Price/Fain Federal Trial a Lesson in Money and Justice

Jul 15, 2017 by

Image result for Dallas' Tom Mills photos

By Jim Schutze –

Maybe for once I will try to exercise the better part of valor and not wade knee-deep into the El Paso public school cheating scandal, about which I know not one thing except for this: A federal district court judge in El Paso recently tossed federal prosecutors and the FBI out of court, declaring a mistrial because of government misconduct, and one of the defense lawyers who got that done was Dallas’ Tom Mills.

You remember Mills. He was part of the team that won federal district court acquittals for Dallas County Commissioner John Wiley Price and his assistant Dapheny Fain in April. If you have a really good memory or access to Google, then you may know Mills also won a federal court acquittal in 1996 for the late Dan Peavy, a Dallas school board member accused of taking bribes.

The street wisdom is that once the federal government loads up against you; calls in hundreds of FBI and IRS agents for a high-profile, media-intense, multiyear investigation; and then commits the infinite resources of the Justice Department to the goal of taking you down, you aren’t even toast any more. You’re charcoal.

The El Paso school cheating case isn’t over. In declaring a mistrial two weeks ago, U.S. District Judge David Briones said he would schedule a retrial. But his reasons for killing the current trial were strikingly parallel to problems that beset the federal prosecution of Price and Fain — especially a failure by federal prosecutors to obey the basic laws of evidence.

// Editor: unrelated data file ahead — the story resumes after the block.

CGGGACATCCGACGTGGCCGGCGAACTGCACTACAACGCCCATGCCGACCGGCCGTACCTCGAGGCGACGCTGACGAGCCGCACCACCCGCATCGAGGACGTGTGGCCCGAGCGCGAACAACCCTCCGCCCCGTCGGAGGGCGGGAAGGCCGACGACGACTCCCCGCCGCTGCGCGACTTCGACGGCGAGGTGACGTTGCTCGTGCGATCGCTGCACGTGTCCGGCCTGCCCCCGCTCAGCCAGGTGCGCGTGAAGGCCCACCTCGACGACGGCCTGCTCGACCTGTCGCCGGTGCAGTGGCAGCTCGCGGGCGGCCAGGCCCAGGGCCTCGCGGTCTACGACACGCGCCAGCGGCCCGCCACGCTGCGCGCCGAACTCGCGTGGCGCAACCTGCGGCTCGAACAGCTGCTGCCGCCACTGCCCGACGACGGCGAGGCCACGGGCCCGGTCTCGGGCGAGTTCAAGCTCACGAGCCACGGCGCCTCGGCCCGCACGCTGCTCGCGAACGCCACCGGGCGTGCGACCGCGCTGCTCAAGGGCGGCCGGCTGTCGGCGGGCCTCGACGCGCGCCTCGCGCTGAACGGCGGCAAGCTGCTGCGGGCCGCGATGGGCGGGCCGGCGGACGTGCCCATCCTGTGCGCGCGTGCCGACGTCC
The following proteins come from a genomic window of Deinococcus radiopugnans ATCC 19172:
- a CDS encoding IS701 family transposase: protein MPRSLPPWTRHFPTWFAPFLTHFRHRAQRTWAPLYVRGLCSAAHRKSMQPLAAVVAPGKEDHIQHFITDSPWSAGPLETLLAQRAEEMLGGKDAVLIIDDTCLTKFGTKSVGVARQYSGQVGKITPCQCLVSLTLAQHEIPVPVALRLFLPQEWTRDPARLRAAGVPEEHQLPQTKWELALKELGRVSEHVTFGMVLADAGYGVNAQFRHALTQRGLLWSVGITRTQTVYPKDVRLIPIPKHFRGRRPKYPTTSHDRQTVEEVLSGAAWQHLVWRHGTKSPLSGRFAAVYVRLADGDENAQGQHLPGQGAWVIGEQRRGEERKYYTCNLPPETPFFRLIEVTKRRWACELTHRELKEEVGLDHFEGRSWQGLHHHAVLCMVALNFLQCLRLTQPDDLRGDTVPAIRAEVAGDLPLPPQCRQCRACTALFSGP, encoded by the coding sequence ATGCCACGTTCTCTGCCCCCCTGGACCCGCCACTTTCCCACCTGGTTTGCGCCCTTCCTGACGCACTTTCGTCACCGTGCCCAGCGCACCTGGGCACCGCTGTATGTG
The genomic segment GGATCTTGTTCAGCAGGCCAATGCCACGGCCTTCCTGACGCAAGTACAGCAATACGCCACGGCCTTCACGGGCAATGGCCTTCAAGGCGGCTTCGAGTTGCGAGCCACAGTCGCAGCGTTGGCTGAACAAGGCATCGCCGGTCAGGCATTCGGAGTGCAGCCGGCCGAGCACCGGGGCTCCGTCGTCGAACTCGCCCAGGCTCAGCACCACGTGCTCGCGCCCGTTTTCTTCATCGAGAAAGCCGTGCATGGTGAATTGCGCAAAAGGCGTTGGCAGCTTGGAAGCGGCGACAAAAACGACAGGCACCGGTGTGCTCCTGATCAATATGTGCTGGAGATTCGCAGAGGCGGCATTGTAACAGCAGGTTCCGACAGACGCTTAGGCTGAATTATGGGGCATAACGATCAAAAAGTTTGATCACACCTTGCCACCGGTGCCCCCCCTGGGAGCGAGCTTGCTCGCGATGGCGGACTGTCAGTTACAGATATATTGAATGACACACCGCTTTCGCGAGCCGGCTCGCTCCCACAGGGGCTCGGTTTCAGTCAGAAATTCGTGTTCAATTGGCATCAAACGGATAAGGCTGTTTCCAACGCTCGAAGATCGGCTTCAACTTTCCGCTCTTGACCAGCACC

In any event, although a new trial will follow, the El Paso federal mistrial was a significant dragon-slaying belt-notch for Mills. Not too many lawyers can claim three significant wins against the feds in high-profile public corruption trials.

This all comes to mind in the context of some fresh local chatter this week concerning the Price trial. A federal magistrate judge has recommended that Price and Fain be required to pay almost half a million dollars toward much larger fees that the federal government paid on their behalf to their defense team.

We can say this for sure about the lawyers who won acquittals for Price and Fain: That kind of talent is not easy to find, and it can’t be cheap. That leaves open a legitimate question about who should pay, and we’ll circle back to that in a minute. This much really isn’t up for debate: The only way to dodge a juggernaut like what Price and Fain faced is to hire some really good lawyers.

The federal government always has two powerful forms of leverage it can hold over the heads of defendants, one of which is the sheer mass of evidence it has the ability to gather in a decade long investigation. In this case, the evidence was expressed in terabytes, meaning it was supposed to be beyond comprehension.

Source: Price/Fain Federal Trial a Lesson in Money and Justice | Dallas Observer

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